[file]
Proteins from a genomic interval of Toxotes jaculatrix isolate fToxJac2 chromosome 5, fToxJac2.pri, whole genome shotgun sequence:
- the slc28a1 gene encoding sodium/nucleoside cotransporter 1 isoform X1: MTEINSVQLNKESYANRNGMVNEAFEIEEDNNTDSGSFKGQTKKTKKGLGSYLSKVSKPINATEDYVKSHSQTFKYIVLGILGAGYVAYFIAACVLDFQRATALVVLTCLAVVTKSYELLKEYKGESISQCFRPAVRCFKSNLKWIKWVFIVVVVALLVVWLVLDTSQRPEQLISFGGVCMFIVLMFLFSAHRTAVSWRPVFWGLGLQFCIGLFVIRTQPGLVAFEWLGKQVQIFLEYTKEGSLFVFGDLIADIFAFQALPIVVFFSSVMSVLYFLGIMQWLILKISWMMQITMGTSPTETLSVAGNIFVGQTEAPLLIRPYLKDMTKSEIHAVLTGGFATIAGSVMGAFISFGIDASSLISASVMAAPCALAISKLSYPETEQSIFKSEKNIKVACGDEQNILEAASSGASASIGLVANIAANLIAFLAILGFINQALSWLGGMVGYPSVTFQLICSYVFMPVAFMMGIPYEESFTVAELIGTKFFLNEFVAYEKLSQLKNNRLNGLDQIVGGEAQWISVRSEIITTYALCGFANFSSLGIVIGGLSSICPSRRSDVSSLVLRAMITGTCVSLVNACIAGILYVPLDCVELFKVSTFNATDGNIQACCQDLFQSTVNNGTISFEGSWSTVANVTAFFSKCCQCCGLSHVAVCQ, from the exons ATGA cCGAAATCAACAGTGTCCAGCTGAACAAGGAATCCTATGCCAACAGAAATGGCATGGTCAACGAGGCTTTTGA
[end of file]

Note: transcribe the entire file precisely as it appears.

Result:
Proteins from a genomic interval of Toxotes jaculatrix isolate fToxJac2 chromosome 5, fToxJac2.pri, whole genome shotgun sequence:
- the slc28a1 gene encoding sodium/nucleoside cotransporter 1 isoform X1: MTEINSVQLNKESYANRNGMVNEAFEIEEDNNTDSGSFKGQTKKTKKGLGSYLSKVSKPINATEDYVKSHSQTFKYIVLGILGAGYVAYFIAACVLDFQRATALVVLTCLAVVTKSYELLKEYKGESISQCFRPAVRCFKSNLKWIKWVFIVVVVALLVVWLVLDTSQRPEQLISFGGVCMFIVLMFLFSAHRTAVSWRPVFWGLGLQFCIGLFVIRTQPGLVAFEWLGKQVQIFLEYTKEGSLFVFGDLIADIFAFQALPIVVFFSSVMSVLYFLGIMQWLILKISWMMQITMGTSPTETLSVAGNIFVGQTEAPLLIRPYLKDMTKSEIHAVLTGGFATIAGSVMGAFISFGIDASSLISASVMAAPCALAISKLSYPETEQSIFKSEKNIKVACGDEQNILEAASSGASASIGLVANIAANLIAFLAILGFINQALSWLGGMVGYPSVTFQLICSYVFMPVAFMMGIPYEESFTVAELIGTKFFLNEFVAYEKLSQLKNNRLNGLDQIVGGEAQWISVRSEIITTYALCGFANFSSLGIVIGGLSSICPSRRSDVSSLVLRAMITGTCVSLVNACIAGILYVPLDCVELFKVSTFNATDGNIQACCQDLFQSTVNNGTISFEGSWSTVANVTAFFSKCCQCCGLSHVAVCQ, from the exons ATGA cCGAAATCAACAGTGTCCAGCTGAACAAGGAATCCTATGCCAACAGAAATGGCATGGTCAACGAGGCTTTTGA